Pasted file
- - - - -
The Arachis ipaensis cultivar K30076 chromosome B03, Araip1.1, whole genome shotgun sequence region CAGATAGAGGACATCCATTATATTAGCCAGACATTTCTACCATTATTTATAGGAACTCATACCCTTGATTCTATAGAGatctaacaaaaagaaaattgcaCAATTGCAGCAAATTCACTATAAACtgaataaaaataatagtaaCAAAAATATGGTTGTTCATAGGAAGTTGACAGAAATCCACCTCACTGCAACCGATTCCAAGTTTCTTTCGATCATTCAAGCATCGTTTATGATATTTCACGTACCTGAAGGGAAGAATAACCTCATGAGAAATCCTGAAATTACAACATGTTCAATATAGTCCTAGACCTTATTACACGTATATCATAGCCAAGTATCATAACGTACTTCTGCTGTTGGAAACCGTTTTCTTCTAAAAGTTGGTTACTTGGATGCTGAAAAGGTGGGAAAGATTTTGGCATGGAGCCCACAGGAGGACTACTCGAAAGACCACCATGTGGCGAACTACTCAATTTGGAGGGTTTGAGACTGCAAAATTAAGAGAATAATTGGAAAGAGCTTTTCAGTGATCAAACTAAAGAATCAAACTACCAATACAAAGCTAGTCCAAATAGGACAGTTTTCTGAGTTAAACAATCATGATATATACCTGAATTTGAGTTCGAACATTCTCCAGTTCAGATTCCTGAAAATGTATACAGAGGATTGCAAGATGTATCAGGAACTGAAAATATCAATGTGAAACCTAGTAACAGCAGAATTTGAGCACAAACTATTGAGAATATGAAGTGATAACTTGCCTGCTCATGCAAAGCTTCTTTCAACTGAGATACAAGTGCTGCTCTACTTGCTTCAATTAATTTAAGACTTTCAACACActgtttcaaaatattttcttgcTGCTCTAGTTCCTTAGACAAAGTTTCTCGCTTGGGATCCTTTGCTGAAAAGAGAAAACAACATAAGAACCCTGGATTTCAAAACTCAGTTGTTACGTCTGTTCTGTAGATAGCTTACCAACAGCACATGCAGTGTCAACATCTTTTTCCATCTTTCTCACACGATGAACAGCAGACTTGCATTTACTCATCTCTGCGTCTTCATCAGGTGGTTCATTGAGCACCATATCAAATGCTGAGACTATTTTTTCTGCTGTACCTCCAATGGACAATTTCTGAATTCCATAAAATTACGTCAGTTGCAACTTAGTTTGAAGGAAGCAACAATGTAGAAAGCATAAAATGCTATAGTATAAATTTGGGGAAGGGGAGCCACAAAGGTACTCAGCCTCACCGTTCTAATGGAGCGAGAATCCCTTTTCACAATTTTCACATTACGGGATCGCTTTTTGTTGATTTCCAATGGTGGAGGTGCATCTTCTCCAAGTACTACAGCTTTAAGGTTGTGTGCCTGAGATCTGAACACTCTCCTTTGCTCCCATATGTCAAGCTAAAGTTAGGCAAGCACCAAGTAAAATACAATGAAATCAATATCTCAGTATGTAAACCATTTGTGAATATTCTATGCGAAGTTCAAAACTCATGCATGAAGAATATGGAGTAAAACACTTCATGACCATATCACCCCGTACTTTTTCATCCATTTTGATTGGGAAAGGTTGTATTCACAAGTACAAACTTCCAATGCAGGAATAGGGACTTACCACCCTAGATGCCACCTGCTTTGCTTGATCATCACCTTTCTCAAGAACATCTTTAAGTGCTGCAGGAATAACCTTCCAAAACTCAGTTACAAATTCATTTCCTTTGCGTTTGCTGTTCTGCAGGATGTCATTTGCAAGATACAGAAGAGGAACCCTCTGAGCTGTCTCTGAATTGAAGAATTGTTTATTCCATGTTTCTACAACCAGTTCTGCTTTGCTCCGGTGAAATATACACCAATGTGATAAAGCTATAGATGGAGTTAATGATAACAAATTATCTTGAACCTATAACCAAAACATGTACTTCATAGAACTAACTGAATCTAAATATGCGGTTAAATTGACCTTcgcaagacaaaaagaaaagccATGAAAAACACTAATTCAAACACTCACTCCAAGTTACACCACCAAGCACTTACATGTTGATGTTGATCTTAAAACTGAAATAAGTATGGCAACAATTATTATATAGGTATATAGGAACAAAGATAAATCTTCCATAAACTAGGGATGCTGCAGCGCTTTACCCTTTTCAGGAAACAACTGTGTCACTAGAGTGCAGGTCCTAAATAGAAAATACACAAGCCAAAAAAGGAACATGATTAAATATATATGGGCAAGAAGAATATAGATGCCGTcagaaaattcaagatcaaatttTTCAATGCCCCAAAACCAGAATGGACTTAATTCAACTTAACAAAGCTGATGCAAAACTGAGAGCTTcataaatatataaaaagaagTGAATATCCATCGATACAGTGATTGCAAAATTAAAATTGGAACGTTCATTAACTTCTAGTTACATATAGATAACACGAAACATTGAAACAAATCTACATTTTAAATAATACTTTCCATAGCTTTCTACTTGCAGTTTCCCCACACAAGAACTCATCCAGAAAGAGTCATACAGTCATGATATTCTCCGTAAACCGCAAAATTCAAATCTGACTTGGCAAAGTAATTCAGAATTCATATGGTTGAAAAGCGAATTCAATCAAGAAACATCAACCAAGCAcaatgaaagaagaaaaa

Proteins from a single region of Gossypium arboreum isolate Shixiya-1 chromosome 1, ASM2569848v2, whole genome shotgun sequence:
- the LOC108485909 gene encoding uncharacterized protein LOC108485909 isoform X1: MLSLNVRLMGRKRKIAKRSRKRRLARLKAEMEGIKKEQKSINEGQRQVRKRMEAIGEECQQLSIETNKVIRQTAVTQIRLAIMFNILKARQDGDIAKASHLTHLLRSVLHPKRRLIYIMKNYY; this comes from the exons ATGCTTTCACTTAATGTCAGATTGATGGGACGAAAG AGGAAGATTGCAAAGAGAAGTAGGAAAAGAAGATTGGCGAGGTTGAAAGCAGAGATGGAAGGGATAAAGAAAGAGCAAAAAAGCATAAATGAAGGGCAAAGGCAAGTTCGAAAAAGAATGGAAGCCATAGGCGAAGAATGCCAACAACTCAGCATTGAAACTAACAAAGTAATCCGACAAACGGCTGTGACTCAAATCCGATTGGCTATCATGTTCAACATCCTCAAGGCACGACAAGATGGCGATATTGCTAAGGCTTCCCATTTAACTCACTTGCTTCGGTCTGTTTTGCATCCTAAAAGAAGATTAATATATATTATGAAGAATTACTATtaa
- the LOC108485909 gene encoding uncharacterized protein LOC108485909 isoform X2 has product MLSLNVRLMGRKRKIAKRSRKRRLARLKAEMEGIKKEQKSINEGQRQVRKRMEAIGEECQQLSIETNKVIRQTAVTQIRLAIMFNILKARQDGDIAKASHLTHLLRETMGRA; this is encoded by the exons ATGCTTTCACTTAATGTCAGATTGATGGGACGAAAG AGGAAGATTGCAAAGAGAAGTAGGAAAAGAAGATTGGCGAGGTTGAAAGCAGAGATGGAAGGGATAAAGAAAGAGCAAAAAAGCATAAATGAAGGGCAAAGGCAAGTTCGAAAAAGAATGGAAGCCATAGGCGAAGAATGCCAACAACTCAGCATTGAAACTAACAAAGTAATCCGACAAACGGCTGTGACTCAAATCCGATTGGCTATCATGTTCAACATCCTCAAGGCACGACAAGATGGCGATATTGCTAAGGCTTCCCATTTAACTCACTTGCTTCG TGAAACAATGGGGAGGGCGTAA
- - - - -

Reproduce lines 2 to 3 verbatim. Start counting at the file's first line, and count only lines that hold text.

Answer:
Proteins from a single region of Gossypium arboreum isolate Shixiya-1 chromosome 1, ASM2569848v2, whole genome shotgun sequence:
- the LOC108485909 gene encoding uncharacterized protein LOC108485909 isoform X1: MLSLNVRLMGRKRKIAKRSRKRRLARLKAEMEGIKKEQKSINEGQRQVRKRMEAIGEECQQLSIETNKVIRQTAVTQIRLAIMFNILKARQDGDIAKASHLTHLLRSVLHPKRRLIYIMKNYY; this comes from the exons ATGCTTTCACTTAATGTCAGATTGATGGGACGAAAG AGGAAGATTGCAAAGAGAAGTAGGAAAAGAAGATTGGCGAGGTTGAAAGCAGAGATGGAAGGGATAAAGAAAGAGCAAAAAAGCATAAATGAAGGGCAAAGGCAAGTTCGAAAAAGAATGGAAGCCATAGGCGAAGAATGCCAACAACTCAGCATTGAAACTAACAAAGTAATCCGACAAACGGCTGTGACTCAAATCCGATTGGCTATCATGTTCAACATCCTCAAGGCACGACAAGATGGCGATATTGCTAAGGCTTCCCATTTAACTCACTTGCTTCGGTCTGTTTTGCATCCTAAAAGAAGATTAATATATATTATGAAGAATTACTATtaa